Menu Planning in Aged Care

We all plan our menus, whether we realise it or not –  even if it just deciding what’s for tea when arriving at the supermarket car park!

Of course, when we are catering for residents in the care home menu planning does become more complicated. There are many different aspects to consider, such as:

Nutrition, nutrition, nutrition! – If you provide three meals a day, your residents depend on you to meet their total nutritional requirements. This can seem like an intimidating. Don’t do it all on your own. Our team of Dietitians are here to help you! Remember that your menu needs to be audited by a Dietitian at least every second year. Besides looking at the paper menu, we ask to see shopping receipts to work out portion sizes. We also visit your facility to see what the meals actually look like.  An important benefit of the menu audit is that you will get lots of useful feedback, to help improve your food service. Need more info about the Menu Audit? See out blog: 5 good reasons to get your aged care menu audited by a dietitian.

Finances – Even Michelin Star chefs have a budget. Start with knowing the dollar value per person and work backwards. Calculate how much your average meal needs to cost and use this as a guide. Time spent getting things right here will save you money down the line and stop you from blowing the budget.


The Cycle Menu: Most facilities have a cycle menu which rotates every 4-6 weeks. Initially setting up the cycle menu can seem daunting; but once your underway you’ll see that a good menu is worth its weight in gold, and save a lot of time and money down the line. If you are not sure where to start contact us for a menu planning template.


Choice – Your residents will appreciate some choice at meal times. Increasing choice empowers residents, they are more engaged and more likely to eat what is on their plate. Think of your resident profile and what sort of choices they would prefer. Obviously, providing increased choice can be challenging when catering to large groups of people. Some simple ways to increase choice are to offer:

  • a selection of different sauces / gravies at meal times,
  • different flavours of ice cream,
  • different dessert toppings (ice cream, custard, cream),
  • a variety of biscuits or cakes,
  • two types of soup at dinner (e.g. a broth or a cream soup),
  • making the vegetarian option available to all residents.

Texture Modified Diets: Don’t forget the residents on texture modified diets when planning your menu! It’s not good enough to just blend together the food from the main menu – soft, minced and puree options should be specified on the menu. You need ensure your texture modified menu offers a variety of flavours and colours to avoid menu fatigue.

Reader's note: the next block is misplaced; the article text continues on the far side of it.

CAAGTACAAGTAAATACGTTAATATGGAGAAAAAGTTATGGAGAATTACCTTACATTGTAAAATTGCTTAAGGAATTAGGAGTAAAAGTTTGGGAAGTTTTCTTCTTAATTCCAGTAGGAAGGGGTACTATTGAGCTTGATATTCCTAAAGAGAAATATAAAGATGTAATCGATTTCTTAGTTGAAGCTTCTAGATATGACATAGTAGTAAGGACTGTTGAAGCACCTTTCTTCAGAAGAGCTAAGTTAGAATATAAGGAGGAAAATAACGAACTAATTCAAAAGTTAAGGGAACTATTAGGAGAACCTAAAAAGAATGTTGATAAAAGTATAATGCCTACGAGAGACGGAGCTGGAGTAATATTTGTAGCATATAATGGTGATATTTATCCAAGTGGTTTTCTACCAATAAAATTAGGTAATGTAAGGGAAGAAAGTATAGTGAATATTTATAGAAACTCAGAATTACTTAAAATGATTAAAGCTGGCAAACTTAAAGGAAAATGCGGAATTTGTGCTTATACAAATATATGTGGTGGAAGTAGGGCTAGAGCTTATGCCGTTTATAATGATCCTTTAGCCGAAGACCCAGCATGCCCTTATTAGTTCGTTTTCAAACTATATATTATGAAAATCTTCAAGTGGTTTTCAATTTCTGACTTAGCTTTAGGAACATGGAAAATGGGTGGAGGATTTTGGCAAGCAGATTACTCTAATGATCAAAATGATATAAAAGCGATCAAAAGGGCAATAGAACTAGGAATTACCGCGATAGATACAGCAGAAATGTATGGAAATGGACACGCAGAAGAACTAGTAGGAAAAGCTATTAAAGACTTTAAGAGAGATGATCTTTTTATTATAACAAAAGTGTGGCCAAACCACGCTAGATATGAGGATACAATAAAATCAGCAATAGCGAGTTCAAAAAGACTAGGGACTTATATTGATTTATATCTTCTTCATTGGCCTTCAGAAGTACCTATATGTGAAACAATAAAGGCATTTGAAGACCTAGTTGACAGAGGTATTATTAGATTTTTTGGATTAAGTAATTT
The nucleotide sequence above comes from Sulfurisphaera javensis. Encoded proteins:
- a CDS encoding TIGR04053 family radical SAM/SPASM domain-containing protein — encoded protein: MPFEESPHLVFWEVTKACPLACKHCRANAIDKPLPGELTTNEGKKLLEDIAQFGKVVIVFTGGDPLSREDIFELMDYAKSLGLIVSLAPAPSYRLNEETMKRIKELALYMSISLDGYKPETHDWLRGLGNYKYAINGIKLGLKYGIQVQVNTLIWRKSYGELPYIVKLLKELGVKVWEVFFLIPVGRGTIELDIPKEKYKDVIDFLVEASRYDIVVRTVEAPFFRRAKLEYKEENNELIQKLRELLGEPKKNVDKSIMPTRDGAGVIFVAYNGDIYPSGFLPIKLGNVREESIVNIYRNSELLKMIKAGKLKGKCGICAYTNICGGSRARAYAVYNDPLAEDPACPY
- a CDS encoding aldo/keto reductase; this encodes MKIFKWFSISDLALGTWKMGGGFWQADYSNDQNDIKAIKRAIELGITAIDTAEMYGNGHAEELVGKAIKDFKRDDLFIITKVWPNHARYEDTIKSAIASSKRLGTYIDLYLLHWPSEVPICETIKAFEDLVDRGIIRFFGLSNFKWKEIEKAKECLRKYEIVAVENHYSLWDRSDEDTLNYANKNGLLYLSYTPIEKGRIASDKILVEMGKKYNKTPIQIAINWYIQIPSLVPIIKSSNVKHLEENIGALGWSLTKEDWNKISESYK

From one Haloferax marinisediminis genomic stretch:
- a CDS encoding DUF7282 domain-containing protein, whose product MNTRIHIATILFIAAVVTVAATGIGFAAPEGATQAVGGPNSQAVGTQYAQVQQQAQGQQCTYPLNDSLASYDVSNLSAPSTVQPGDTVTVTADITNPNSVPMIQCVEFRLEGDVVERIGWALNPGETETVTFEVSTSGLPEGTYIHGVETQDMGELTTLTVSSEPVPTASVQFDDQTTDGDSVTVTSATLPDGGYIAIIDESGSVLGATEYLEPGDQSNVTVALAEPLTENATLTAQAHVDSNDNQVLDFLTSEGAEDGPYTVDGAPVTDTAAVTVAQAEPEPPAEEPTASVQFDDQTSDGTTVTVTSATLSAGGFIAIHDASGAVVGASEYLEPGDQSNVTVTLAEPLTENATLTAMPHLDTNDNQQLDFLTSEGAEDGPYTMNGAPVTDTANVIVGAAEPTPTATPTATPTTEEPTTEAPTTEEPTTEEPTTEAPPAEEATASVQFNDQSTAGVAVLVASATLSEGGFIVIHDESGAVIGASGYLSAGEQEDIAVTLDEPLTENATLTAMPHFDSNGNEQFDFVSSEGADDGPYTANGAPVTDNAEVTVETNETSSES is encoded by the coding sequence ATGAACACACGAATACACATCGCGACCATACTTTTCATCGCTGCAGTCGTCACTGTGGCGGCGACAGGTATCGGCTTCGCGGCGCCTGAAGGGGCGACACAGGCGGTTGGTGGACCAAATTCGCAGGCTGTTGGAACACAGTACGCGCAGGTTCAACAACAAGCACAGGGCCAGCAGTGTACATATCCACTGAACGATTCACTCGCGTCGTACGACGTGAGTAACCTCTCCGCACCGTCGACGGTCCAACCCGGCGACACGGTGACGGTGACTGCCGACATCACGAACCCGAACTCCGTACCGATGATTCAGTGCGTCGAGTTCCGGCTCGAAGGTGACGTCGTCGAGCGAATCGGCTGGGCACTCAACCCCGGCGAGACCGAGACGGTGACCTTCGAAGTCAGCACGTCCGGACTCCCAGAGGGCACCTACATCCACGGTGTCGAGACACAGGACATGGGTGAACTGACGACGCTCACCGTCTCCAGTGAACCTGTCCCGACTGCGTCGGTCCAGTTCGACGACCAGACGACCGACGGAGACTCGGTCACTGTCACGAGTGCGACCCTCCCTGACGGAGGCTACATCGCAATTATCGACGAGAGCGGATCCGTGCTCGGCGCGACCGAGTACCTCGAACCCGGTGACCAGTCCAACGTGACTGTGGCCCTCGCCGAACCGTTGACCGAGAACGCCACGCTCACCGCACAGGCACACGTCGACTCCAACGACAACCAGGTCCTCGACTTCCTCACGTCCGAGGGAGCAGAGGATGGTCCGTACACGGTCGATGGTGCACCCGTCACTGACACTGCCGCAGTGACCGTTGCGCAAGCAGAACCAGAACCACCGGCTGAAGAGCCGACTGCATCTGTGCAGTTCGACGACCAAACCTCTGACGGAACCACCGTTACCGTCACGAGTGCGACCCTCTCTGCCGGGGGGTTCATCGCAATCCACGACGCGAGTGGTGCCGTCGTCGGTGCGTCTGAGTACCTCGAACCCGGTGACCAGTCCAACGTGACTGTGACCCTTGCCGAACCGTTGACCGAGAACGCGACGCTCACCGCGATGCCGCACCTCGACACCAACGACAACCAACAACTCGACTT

Is it appropriate for your resident group? – You may pride yourself on your Pad Thai, but is this the kind of food your residents want to eat? On the other hand, don’t assume that your residents just want meat and three veg everyday. Think about what kind or meals your residents are used to eating and then just how far you can push their taste buds. If you’re not sure about their preferences, then brainstorm at your residents meeting, or ask family members.

Equipment – It’s great to be ambitious about your menu, but make sure you have the tools and space to make the dish in the first place!

Time – Same as Yes, homemade marmalade would be nice, but do you have time to pick the oranges?

Don’t re-invent the wheel – Unless you’re opening a new aged care facility, it’s likely that there is already some kind of menu in place. Use this as a guide for your new and improved menu. Pull out what was good about the last one and scrap the dishes that always went into the scraps!

Will your menu sell? – It’s not uncommon for potential residents to ask to see the menu while they tour your facility. So your menu may be the difference between a new client or one that takes their business elsewhere. Maybe this is something you remind your manager of before your budget is finalised!

‘If it ain’t working, fix it!’ – You probably won’t get it exactly right the first time and that’s OK. Let your customers guide you as to what needs to stay and what needs more work.

Get some extra help – Have a look at the resources on this site so that you are best set up to menu plan. Contact us, our dietitians have expertise in Menu Planning for Aged Care

Happy planning!


Share on FacebookShare on Google+Tweet about this on TwitterShare on LinkedIn

Leave a Reply

Your email address will not be published. Required fields are marked *